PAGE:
The function of SUMO conjugation is only beginning to be understood. There are four well-characterized substrates of mammalian SUMO: RanGAP1, IκBα, and two components of so-called PML nuclear bodies, PML and Sp100. In the cases of RanGAP1, Sp100, and PML, SUMO conjugation functions by altering the subcellular localization of its substrates. Attachment of SUMO targets the otherwise cytosolic RanGAP1 to the nuclear pore complex by promoting binding to Nup358/RanBP2 (Matunis et al. 1996; Mahajan et al. 1997), which is also sumoylated (Saitoh et al. 1998), whereas SUMO conjugation to PML and Sp100 is involved in their tight localization to the PML nuclear bodies (Sternsdorf et al. 1997; Müller et al. 1998). SUMO has an entirely different effect on IκBα, where it becomes attached to the major ubiquitination site, preventing ubiquitination and thereby protecting sumoylated IκBα from proteasome-dependent proteolysis (Desterro et al. 1998). As SUMO is only distantly related to Ub, it is very unlikely that SUMO itself targets proteins for proteasome-dependent proteolysis.
In S. cerevisiae, SUMO is encoded by the SMT3 gene, which was originally isolated as a high-copy suppressor of mutations in MIF2, which encodes a centromere binding protein (Meluh and Koshland 1995). SUMO conjugation is essential for yeast viability, as SMT3, UBA2, AOS1, UBC9, and ULP1 are all essential genes (Dohmen et al. 1995; Seufert et al. 1995; Johnson et al. 1997; Li and Hochstrasser 1999). The pattern of SUMO conjugates changes during the cell cycle (Li and Hochstrasser 1999), and conditional mutants in the SUMO conjugation pathway arrest in the cell cycle after DNA replication, but before anaphase, with a short spindle and an undivided nucleus positioned on the mother cell side of the bud neck (Seufert et al. 1995; Li and Hochstrasser 1999).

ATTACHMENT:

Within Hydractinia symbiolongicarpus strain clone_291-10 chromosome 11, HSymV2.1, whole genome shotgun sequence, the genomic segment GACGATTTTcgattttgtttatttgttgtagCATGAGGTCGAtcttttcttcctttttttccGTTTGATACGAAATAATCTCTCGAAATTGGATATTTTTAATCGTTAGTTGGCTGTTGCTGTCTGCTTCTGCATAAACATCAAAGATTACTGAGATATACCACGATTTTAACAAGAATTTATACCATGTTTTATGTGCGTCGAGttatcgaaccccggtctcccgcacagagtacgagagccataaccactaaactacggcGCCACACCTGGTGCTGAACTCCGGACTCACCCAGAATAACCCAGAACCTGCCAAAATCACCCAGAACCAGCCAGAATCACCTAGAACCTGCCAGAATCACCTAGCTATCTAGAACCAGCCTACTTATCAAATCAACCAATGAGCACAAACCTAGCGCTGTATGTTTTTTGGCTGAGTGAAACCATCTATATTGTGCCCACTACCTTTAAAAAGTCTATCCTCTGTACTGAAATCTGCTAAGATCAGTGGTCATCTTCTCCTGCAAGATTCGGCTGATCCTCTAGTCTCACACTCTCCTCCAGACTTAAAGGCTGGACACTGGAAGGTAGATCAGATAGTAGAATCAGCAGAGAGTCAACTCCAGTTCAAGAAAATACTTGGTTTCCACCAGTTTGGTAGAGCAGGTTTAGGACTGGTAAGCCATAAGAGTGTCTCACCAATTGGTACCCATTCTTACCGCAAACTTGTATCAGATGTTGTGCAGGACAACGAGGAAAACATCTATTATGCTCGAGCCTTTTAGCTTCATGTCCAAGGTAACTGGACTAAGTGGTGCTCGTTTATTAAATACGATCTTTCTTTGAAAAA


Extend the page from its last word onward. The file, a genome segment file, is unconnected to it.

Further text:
The yeast bud neck is a dynamic structure that is the focus of many processes involved in the polarized growth and division of yeast cells. Its primary structural feature is a belt of 10-nm filaments whose central components are members of a family of GTP-binding coiled-coil proteins called septins (reviewed by Longtine et al. 1996). Yeast contain seven septin genes, of which two are expressed only during sporulation, and five, CDC3, CDC10, CDC11, CDC12, and SHS1/SEP7, are expressed during vegetative growth. A septin-containing ring initially forms in the mother cell during G1, ∼15 min before bud emergence. After the bud appears, the ring extends into the bud, forming a continuous hourglass-shaped structure that appears as a “double ring.” During cytokinesis, the 10-nm filaments visible by electron microscopy disappear, but the septin ring, as visualized by immunofluorescence microscopy, splits in half, and the remaining septin-containing structures are disassembled during the following G1 phase.
The septin ring acts as a scaffold for the binding of other proteins (DeMarini et al. 1997). Proteins associated with the septins include those involved in chitin deposition (DeMarini et al. 1997), bud site selection (Chant et al. 1995; Sanders and Herskowitz 1996), mating projection formation (Giot and Konopka 1997), cytokinesis (Bi et al. 1998; Lippincott and Li 1998a,Lippincott and Li 1998b), and a checkpoint that monitors the presence of a septin ring before nuclear division (Carroll et al. 1998; Longtine et al. 1998; Barral et al. 1999). Septin mutations affect all of these functions. CDC3 and CDC12 are strictly essential genes, whereas cdc10 and cdc11 deletion strains are viable, but show severe defects in septin-related processes, especially at high temperatures. Mutants in SHS1 display more subtle defects (Carroll et al. 1998; Mino et al. 1998). In conditional septin mutants at the nonpermissive temperature, all septins fail to localize to the bud neck, and cells develop multiple, branched, highly elongated buds, become multinucleate, and do not undergo cytokinesis.
As a first step toward understanding the physiological role of the SUMO conjugation pathway in S. cerevisiae, we were interested in identifying and characterizing substrate proteins that become modified by SUMO. We discovered that SUMO is attached to septins in a cell cycle-dependent manner and have investigated the functional consequences of impairing septin sumoylation.
Materials and Methods
Media and Genetic Techniques